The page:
Oregon Tax Filing for ITIN Holders: A Step-by-Step Process

Last updated on April 2nd, 2024 at 01:07 pm

As a noncitizen immigrant who lives and/or works in Oregon, you may need to pay Oregon state taxes on your income, just like citizens of Oregon do. However, you may use an ITIN instead of a Social Security number for identification.

Since not everyone is eligible for a Social Security number, the IRS offers the ITIN as an alternative. The DOR also uses ITINs to identify taxpayers who don’t have Social Security numbers.

In this Remitly guide, we’ll explain how to file your Oregon taxes with an ITIN.

How to file your Oregon taxes with an ITIN

Oregon taxes provide funds for a variety of services and projects in Oregon. Some of these benefit immigrants and U.S. citizens, like maintaining infrastructure and funding public schools. As a result, noncitizen immigrants pay Oregon state income tax.

Filing your tax return correctly and on time will allow you to contribute to your community while also avoiding penalties, fines, and other consequences. Read on to learn how to get your Oregon tax return filed.

Oregon tax filing requirements for ITIN holders

In Oregon, your residency status and income determine whether you need to file an income tax return. The state establishes different filing requirements for residents, part-year residents, and nonresidents. Let’s take a look at each category.


If you consider Oregon your permanent home, maintain a residence there, and spend at least 200 days in the state during the tax year, you are likely an Oregon resident. Oregon usually considers people who temporarily move away, but then return, as Oregon residents.

For tax purposes, a residence is a home you own, rent, or live in for free.

Oregon bases the income thresholds for tax filing requirements on its standardized deduction, a fixed amount that the state allows you to deduct from your income.

State laws increase the deduction size for individuals aged 65 and older and for blind people using a point system. You receive one point for each of these:

  • You are aged 65 years or older
  • You are blind
  • You’re filing jointly, and your spouse is aged 65 or older
  • You’re filing jointly, and your spouse is blind

With that in mind, here are the 2023 tax-year gross income thresholds for each filing status:

  • Single with 0 points: ​$7,305
  • Single with 1 point: $​8,505
  • Single with 2 points: $​9,705
  • Married, filing jointly with 0 points: ​$14,605
  • Married, filing jointly with 1 point: $15,605
  • Married, filing jointly with 2 points: $16,605
  • Married, filing jointly with 3 points: $17,605
  • Married, filing jointly with 4 points: $18,605
  • Married, filing separately with 0 points: ​$7,305
  • Married, filing separately with 1 point: $​8,505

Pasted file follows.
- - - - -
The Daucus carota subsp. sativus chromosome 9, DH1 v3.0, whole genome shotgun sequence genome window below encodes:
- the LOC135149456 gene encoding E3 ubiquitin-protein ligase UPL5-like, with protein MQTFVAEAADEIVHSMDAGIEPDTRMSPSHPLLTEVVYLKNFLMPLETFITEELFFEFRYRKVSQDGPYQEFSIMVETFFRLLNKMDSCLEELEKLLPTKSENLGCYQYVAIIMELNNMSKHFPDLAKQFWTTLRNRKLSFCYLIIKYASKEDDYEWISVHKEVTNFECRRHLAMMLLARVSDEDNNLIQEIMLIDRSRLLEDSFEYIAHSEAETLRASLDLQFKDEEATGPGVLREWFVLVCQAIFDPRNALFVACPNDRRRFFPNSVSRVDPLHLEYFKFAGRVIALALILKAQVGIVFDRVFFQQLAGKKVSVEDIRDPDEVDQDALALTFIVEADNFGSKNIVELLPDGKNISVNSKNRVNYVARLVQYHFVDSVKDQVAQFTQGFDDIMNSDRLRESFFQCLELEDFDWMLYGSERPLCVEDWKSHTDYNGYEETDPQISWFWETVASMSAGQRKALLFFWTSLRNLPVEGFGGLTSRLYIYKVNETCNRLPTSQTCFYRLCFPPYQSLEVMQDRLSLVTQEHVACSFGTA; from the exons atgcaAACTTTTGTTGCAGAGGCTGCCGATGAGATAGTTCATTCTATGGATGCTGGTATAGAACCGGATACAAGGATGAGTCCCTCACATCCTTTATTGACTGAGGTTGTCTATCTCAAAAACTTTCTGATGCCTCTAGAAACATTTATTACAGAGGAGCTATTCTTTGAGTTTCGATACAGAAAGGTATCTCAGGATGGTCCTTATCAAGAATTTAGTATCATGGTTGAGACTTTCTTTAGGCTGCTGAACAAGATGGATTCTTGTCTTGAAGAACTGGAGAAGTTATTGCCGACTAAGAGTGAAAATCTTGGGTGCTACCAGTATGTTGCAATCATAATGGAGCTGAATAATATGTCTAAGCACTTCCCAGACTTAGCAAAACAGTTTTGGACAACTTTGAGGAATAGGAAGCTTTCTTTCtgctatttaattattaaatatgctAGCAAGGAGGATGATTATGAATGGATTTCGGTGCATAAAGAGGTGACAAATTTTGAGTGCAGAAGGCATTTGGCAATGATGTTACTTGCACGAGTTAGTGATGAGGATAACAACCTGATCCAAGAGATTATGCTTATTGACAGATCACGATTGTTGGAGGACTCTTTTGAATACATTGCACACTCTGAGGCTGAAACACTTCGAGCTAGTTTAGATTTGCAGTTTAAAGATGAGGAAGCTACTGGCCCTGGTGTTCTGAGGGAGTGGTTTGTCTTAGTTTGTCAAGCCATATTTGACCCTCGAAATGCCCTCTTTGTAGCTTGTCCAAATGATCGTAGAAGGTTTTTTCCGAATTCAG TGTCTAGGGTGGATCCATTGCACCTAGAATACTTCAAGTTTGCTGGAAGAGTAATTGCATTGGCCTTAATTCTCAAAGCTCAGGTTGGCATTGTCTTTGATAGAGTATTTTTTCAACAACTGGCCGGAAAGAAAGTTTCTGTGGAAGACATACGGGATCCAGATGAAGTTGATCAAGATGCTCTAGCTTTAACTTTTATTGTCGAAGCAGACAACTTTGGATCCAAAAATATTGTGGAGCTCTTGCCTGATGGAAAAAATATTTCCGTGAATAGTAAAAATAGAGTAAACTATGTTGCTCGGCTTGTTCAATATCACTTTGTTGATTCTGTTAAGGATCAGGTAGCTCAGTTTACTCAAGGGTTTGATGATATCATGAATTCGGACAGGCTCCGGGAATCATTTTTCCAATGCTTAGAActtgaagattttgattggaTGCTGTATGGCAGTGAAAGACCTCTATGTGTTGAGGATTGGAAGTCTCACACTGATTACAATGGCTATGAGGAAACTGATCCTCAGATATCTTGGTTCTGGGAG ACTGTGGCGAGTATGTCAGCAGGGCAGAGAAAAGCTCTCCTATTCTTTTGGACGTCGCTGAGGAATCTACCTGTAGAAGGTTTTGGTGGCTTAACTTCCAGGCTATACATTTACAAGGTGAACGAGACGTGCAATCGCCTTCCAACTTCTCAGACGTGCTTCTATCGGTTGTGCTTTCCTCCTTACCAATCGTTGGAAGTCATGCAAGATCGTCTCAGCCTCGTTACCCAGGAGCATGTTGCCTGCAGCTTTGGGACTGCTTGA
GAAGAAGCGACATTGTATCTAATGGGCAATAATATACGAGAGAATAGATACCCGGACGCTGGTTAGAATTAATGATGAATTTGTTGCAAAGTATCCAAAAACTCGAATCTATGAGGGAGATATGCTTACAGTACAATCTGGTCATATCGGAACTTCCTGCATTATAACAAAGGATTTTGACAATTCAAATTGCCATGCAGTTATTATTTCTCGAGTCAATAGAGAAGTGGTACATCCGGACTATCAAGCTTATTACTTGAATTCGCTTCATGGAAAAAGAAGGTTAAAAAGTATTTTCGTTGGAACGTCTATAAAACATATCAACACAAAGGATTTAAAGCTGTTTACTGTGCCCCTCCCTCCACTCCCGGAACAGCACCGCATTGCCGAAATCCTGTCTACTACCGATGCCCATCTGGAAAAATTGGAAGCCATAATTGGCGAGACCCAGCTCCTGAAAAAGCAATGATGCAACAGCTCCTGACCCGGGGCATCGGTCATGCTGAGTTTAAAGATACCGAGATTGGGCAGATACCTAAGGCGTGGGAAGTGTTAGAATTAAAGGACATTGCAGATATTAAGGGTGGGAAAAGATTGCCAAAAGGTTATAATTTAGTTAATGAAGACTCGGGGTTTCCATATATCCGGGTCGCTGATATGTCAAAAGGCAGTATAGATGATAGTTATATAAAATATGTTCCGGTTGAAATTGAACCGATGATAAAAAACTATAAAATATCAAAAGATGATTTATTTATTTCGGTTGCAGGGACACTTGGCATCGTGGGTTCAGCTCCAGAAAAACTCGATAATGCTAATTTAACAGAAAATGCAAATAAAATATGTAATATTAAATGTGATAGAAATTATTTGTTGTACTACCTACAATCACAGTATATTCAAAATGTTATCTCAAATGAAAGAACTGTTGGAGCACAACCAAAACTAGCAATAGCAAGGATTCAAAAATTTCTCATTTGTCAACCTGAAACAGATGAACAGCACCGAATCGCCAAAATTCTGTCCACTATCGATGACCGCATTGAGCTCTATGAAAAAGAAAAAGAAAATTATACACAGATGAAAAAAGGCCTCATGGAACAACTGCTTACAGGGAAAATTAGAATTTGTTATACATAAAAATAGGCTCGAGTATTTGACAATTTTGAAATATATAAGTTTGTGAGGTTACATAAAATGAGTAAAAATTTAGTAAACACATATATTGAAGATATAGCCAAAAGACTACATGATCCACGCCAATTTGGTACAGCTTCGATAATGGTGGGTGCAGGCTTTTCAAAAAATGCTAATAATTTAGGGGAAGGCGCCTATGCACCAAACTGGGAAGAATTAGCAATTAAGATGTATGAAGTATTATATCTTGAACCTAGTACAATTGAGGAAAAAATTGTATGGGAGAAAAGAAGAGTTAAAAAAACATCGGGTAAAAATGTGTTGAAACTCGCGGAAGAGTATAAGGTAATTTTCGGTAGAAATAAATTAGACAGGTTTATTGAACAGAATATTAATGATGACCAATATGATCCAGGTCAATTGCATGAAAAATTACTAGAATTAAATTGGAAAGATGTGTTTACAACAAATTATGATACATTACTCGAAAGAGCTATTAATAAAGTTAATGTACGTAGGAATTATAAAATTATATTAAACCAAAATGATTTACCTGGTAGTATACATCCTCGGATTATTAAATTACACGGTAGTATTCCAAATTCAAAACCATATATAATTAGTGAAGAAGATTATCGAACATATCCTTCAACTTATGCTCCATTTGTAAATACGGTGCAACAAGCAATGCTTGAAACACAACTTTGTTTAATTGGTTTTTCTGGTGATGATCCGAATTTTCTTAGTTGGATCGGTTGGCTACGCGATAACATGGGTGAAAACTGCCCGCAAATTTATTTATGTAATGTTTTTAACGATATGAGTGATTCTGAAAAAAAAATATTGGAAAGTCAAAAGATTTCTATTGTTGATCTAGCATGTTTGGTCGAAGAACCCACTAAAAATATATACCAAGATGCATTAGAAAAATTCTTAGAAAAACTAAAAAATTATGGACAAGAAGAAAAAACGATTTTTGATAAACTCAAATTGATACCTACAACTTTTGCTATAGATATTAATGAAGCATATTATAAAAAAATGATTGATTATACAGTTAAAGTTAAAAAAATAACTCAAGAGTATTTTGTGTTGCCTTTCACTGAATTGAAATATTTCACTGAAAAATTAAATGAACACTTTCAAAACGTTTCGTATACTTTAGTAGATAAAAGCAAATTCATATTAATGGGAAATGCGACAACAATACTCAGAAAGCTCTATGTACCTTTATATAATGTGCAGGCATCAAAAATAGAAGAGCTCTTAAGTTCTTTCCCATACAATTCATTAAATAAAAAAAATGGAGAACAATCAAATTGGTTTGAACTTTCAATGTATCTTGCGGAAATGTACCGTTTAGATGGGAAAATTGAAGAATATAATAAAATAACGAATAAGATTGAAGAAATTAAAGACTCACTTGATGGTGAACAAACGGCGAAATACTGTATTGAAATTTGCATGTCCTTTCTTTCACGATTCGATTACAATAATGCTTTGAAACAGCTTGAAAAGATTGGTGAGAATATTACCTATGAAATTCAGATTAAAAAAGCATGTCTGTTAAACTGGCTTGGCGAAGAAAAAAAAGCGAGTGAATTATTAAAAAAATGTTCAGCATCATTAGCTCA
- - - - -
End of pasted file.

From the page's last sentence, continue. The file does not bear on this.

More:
• Married, filing separately with 2 points: $​9,705
  • Head of household with 0 points: $9,165
  • Head of household with 1 point: $​10,365
  • Head of household with 2 points:​ $11,565
  • Qualifying surviving spouse with 0 points: $10,180
  • Qualifying surviving spouse with 1 point: $11,180
  • Qualifying surviving spouse with 2 points: $12,180

If your gross income exceeds the amount listed beside your tax filing status, you’ll typically need to file an Oregon state income tax return.

Part-year residents

If you moved your permanent residence into or out of Oregon during the tax year, you’ll likely be considered a part-year resident. Oregon residents who lived in a foreign country for part of the tax year will also usually file as part-year residents.

Whether you’ll need to pay Oregon state taxes on your income will depend on how much you made and your filing status. Here are the guidelines for the 2023 tax year:

  • Single: ​$2,605
  • Married, filing jointly: ​$5,210
  • Married, filing individually with your spouse claiming the standard deduction: ​$2,605​
  • Married, filing individually with your spouse itemizing deductions: $0
  • Head of household: ​$4,195
  • Qualifying surviving spouse: $5,210

You’ll typically need to file an Oregon income tax return if you earned more than the amount corresponding to your filing status.


In Oregon, you’re a nonresident if you earned income from a source in the state, you’re a resident of another state, or you either don’t have a residence in the state or you spent fewer than 200 days in your Oregon residence.

Certain military personnel from Oregon and Oregon residents who lived out of the country for the entire tax year will also typically be considered nonresidents.

The income guidelines for nonresidents are the same as those for part-year residents. Refer to the income list in the part-year resident section to determine if you need to pay Oregon state tax on your income.

Getting ready to file

To prepare to file your Oregon income tax return, gather:

  • Your completed federal tax return for the current year
  • Your ITIN (and the ITINs for your spouse and/or dependents)
  • W-2 forms from your employer
  • 1099 forms
  • Your routing and bank account numbers to have your refund directly deposited or to pay Oregon taxes owed via direct debit
  • Your driver’s license or state-issued ID (and your spouse’s, if filing jointly) if you intend to file electronically